How to Conjugate Verbs in Italian: A Beginner’s Guide

Learning how to conjugate verbs is indispensable for anyone who wants to communicate effectively in Italian; conjugation is the backbone of Italian phrases, supporting and giving shape to every sentence you construct. 

What is a verb? 

A verb is the most important part of any sentence, and that’s why it’s important to get it right. Technically, a verb is a word that indicates mental or physical activity or a state of being. In both Italian and English, verbs can appear in two forms: the infinitive form and the conjugated form

  • Infinitive verbs are verbs in their most basic forms, such as “mangiare” (to eat), “studiare” (to study), and “viaggiare” (to travel). This is how verbs are typically listed in a dictionary. 
  • Conjugated verbs are verbs whose forms have been changed according to their subject, for example, “viaggio” means “I travel,” and “studi” means “you study.”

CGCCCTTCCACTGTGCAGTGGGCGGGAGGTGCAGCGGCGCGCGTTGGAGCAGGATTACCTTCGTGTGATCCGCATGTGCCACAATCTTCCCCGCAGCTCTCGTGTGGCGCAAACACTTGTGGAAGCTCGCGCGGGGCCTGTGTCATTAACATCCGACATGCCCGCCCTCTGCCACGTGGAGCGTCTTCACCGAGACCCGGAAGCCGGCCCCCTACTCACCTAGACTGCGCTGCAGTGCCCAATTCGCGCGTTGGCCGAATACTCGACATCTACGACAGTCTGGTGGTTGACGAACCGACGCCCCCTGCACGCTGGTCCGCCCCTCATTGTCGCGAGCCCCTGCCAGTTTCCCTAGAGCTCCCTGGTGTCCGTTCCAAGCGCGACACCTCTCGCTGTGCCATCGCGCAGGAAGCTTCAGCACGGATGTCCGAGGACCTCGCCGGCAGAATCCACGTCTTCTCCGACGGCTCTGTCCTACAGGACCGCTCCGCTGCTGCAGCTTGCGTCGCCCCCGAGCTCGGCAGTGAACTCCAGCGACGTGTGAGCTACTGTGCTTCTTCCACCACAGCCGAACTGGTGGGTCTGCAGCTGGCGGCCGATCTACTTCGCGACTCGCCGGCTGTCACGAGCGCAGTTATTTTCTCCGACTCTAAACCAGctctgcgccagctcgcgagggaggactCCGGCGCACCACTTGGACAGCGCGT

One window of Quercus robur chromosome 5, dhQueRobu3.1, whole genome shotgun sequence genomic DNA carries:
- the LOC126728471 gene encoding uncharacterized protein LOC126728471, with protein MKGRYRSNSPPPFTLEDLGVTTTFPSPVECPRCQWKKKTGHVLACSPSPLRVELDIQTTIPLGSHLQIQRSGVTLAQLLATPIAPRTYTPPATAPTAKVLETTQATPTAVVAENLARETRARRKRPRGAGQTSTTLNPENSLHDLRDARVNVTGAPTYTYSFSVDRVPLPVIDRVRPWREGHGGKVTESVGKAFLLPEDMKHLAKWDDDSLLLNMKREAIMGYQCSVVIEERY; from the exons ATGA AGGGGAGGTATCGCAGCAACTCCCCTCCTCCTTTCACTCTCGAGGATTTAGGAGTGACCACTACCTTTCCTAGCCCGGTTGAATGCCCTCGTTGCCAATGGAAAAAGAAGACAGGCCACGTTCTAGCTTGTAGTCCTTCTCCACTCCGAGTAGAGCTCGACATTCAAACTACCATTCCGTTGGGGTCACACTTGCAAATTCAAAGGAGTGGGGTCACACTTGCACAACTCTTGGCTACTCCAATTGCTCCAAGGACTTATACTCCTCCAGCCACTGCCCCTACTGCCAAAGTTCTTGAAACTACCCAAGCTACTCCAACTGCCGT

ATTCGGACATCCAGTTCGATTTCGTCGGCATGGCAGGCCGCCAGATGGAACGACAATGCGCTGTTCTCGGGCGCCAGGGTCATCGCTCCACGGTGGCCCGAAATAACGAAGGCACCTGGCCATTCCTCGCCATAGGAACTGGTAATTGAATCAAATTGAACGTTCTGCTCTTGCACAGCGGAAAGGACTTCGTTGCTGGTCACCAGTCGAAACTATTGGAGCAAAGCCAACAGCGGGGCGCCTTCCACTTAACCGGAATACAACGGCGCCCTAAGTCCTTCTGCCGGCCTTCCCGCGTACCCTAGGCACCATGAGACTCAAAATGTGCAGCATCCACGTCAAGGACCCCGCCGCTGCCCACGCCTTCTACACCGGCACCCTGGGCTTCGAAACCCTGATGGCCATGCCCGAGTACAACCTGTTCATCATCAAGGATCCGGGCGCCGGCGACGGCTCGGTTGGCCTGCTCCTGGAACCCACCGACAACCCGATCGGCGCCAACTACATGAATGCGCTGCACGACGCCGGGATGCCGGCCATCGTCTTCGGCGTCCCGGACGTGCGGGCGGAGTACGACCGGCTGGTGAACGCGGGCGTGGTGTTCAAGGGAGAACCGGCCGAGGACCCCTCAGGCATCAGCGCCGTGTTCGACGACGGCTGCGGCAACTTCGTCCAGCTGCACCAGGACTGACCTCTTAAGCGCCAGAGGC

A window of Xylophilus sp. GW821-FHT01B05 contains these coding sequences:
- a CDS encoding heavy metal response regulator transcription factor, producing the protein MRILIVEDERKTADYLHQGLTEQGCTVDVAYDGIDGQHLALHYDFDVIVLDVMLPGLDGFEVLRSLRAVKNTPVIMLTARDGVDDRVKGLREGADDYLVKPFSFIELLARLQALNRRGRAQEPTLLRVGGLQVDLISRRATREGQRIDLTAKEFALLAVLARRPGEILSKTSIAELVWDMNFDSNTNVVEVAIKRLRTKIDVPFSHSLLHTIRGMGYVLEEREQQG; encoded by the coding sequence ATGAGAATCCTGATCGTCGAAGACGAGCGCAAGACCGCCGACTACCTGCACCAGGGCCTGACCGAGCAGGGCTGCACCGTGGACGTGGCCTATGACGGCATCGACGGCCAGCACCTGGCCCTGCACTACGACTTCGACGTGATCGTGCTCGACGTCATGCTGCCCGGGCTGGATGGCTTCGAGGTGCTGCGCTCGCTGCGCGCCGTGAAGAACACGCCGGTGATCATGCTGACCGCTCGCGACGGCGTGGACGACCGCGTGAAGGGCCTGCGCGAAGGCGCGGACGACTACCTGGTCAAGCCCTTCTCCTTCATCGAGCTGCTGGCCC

What is conjugation? 

Conjugation involves adapting the form of a verb to fit its subject, for example, changing the basic infinitive verb “mangiare / to eat” to “mangio / I eat”. Conjugation is important because in Italian, we must change the form of a verb, typically by changing its ending, to reflect the subject (I, you, she, etc.), the tense (present or past, for example), and the mood (conditional or imperfect, for example).

English vs. Italian 

Every verb has a subject.

In English, the subject is usually a separate word, but in Italian the subject is “part of” the verb.

Most of the time, and with most Italian verbs, you don’t need to use a separate word for the subject. In fact, it’s weird: Saying “noi parliamo” is like saying “we we speak.”  

So if we don’t use a separate word, how do we know who does the “speaking” in the sentence above? 

By the form of the verb!

This is why you must learn how to adapt the form of a verb (i.e. conjugate it) to indicate the subject (and also the tense and mood, but we can talk about those later).